By Kate and Len Lucas
Usually planting potatoes starts in the early part of the year. So here we are as autumn approaches doing exactly the opposite. And if you time it right, you could be digging up your own potatoes near Christmas.
This article is not for those who know how to grow potatoes because we bet they know more than we do about how to do it.
Most stuff about proper potato growing involves, double digging, how much nitrogen they need as well as how to avoid scab, to chit or not to chit and do you have an unending supply of horse manure? And we really would like to know if horse manure is a fashionable garden item in 2022. We may answer that later in the year.
We are not trying to win a potato competition here but simply to introduce a very simple idea about how to make a start with one of the most rewarding things you can do, which is to eat something you have grown yourself.
Potatoes are usually and properly grown from “seed potatoes” and you find them arriving in garden centres very early in the year. These seed potatoes are grown in parts of the country where potato diseases are very low to nil. So the seed potatoes you buy are disease free and referred to as “certified”.
We aren’t going to wait because we can experiment with what we might already have in the kitchen and if you like the results then go for it properly in the new year.
Here’s a technical bit: potatoes are usually divided into “earlies “and “main crop”. Or more simply, new potatoes and those used for making chips or roasts. We will stick with new potatoes for now.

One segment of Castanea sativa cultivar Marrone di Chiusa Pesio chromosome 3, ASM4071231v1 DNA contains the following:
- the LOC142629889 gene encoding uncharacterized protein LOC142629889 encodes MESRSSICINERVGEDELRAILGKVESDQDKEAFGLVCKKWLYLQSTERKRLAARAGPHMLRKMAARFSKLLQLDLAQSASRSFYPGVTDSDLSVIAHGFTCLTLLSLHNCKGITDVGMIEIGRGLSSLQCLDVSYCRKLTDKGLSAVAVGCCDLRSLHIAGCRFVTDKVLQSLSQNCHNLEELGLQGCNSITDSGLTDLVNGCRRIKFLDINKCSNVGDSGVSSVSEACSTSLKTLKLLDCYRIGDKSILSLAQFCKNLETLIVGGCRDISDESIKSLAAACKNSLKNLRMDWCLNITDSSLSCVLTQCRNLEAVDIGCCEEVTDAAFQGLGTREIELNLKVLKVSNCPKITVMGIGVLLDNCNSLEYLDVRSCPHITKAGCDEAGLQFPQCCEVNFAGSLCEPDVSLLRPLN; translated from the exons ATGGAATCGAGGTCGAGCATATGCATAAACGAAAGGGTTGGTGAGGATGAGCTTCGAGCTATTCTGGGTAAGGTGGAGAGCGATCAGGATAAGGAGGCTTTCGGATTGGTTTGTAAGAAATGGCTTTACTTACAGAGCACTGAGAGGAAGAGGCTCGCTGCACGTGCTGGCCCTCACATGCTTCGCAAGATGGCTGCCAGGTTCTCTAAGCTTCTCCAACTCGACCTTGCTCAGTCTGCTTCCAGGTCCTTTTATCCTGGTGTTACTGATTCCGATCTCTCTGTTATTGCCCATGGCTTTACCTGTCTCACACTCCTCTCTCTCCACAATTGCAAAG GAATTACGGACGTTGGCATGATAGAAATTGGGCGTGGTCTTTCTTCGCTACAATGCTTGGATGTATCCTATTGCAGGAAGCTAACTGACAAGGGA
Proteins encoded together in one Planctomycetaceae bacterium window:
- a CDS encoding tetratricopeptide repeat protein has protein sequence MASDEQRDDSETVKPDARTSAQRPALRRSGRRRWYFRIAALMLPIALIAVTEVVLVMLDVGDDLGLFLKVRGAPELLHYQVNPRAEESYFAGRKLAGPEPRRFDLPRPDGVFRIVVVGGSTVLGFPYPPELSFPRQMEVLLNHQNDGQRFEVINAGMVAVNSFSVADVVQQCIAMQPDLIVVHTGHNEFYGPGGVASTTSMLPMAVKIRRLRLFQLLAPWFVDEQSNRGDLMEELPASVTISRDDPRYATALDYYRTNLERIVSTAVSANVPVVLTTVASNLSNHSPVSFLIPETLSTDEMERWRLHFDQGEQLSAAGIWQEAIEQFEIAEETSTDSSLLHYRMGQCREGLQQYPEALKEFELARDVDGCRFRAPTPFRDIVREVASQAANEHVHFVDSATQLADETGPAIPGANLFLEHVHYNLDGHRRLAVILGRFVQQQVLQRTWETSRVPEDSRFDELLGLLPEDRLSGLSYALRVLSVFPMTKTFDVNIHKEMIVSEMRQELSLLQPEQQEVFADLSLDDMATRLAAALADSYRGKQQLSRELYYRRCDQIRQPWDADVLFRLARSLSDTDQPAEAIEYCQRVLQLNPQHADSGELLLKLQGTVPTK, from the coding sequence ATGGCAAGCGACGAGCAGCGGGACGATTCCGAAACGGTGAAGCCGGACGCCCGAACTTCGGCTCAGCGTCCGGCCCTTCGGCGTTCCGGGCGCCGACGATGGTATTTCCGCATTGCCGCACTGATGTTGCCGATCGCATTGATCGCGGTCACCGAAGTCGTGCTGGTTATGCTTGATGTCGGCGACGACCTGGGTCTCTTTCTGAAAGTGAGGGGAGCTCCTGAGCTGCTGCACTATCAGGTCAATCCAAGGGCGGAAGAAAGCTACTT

If you have some Jersey Royals in the fridge or any new potatoes in the cupboard, just pick out three and place them on a plate in the daylight. Those potatoes are alive and will be pleased to be in warm air as they slowly turn green, grow some sprouts and start to go wrinkly. Here’s another technical bit, it is going green because it is producing chlorophyll and the sprouts are the buds breaking into life. It is going wrinkly because the fairly insoluble starch stored in the potato is being converted into soluble sugars which drive the life processes, which the potato is using up so it can produce more potatoes.
Next, find yourself a fairly big plastic pot or even a fairly heavy-duty rubbish sack and fill it about a third full with compost. When the sprouts are about a quarter inch long put the three potatoes in the container and gently push them into the compost so you can’t see them.
As the shoots push through the compost, keep adding more compost on top until you are about six inches below the top. The reason for constantly topping up is that new potatoes can form near the surface of the soil and will turn green in the light unless you cover them up.
Potatoes are not hardy, so as the weather gets colder and colder, cover them at night with anything that will stop the frost from getting at them. Keep it watered and once the foliage starts to turn yellow and die down, you can have a look to see how many freshly grown potatoes you have.
For those of you who do grow vegetables, you will know that all sorts of pests and diseases can be troublesome and these potatoes of course didn’t start off as disease-free seed potatoes. We have done this successfully in the past and it has been great fun.
If you did want to have a go and see what happens we wish you every success and with a bit of luck, you can create more of what you started out with and have new potatoes on Christmas day.